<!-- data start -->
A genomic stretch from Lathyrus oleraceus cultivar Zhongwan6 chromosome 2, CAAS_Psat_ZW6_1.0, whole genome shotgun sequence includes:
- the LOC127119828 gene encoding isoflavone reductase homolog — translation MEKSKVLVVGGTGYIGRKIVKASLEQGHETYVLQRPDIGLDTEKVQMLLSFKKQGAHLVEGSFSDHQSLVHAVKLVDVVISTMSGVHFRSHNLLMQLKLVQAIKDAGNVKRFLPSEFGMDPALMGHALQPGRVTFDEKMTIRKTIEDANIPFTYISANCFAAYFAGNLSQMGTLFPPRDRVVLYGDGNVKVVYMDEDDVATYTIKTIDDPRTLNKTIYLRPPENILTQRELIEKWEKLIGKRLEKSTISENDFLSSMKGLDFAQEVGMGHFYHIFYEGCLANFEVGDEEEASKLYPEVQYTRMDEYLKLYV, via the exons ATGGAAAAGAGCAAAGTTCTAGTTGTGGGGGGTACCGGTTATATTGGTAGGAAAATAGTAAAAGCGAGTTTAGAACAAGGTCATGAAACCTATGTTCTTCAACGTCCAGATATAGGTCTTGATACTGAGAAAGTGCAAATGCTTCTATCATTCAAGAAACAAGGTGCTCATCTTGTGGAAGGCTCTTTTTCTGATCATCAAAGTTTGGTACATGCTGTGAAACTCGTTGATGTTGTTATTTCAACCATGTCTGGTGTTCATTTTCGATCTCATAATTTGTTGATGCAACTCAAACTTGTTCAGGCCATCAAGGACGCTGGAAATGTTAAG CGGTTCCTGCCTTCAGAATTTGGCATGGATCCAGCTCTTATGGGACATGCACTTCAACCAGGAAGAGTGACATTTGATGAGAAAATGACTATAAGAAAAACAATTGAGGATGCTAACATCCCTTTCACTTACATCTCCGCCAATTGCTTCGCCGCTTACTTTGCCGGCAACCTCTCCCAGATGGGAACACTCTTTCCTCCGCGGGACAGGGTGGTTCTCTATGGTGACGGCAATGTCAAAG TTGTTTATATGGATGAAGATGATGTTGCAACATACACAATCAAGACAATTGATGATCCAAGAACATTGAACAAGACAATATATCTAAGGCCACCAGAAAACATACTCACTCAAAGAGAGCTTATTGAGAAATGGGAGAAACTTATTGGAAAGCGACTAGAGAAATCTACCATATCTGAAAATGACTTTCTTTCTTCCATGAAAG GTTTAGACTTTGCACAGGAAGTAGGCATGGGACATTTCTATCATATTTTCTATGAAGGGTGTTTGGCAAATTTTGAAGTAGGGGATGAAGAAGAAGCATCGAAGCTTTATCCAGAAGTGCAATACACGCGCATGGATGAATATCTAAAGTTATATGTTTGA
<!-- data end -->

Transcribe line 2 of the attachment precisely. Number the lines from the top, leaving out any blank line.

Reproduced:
- the LOC127119828 gene encoding isoflavone reductase homolog — translation MEKSKVLVVGGTGYIGRKIVKASLEQGHETYVLQRPDIGLDTEKVQMLLSFKKQGAHLVEGSFSDHQSLVHAVKLVDVVISTMSGVHFRSHNLLMQLKLVQAIKDAGNVKRFLPSEFGMDPALMGHALQPGRVTFDEKMTIRKTIEDANIPFTYISANCFAAYFAGNLSQMGTLFPPRDRVVLYGDGNVKVVYMDEDDVATYTIKTIDDPRTLNKTIYLRPPENILTQRELIEKWEKLIGKRLEKSTISENDFLSSMKGLDFAQEVGMGHFYHIFYEGCLANFEVGDEEEASKLYPEVQYTRMDEYLKLYV, via the exons ATGGAAAAGAGCAAAGTTCTAGTTGTGGGGGGTACCGGTTATATTGGTAGGAAAATAGTAAAAGCGAGTTTAGAACAAGGTCATGAAACCTATGTTCTTCAACGTCCAGATATAGGTCTTGATACTGAGAAAGTGCAAATGCTTCTATCATTCAAGAAACAAGGTGCTCATCTTGTGGAAGGCTCTTTTTCTGATCATCAAAGTTTGGTACATGCTGTGAAACTCGTTGATGTTGTTATTTCAACCATGTCTGGTGTTCATTTTCGATCTCATAATTTGTTGATGCAACTCAAACTTGTTCAGGCCATCAAGGACGCTGGAAATGTTAAG CGGTTCCTGCCTTCAGAATTTGGCATGGATCCAGCTCTTATGGGACATGCACTTCAACCAGGAAGAGTGACATTTGATGAGAAAATGACTATAAGAAAAACAATTGAGGATGCTAACATCCCTTTCACTTACATCTCCGCCAATTGCTTCGCCGCTTACTTTGCCGGCAACCTCTCCCAGATGGGAACACTCTTTCCTCCGCGGGACAGGGTGGTTCTCTATGGTGACGGCAATGTCAAAG TTGTTTATATGGATGAAGATGATGTTGCAACATACACAATCAAGACAATTGATGATCCAAGAACATTGAACAAGACAATATATCTAAGGCCACCAGAAAACATACTCACTCAAAGAGAGCTTATTGAGAAATGGGAGAAACTTATTGGAAAGCGACTAGAGAAATCTACCATATCTGAAAATGACTTTCTTTCTTCCATGAAAG GTTTAGACTTTGCACAGGAAGTAGGCATGGGACATTTCTATCATATTTTCTATGAAGGGTGTTTGGCAAATTTTGAAGTAGGGGATGAAGAAGAAGCATCGAAGCTTTATCCAGAAGTGCAATACACGCGCATGGATGAATATCTAAAGTTATATGTTTGA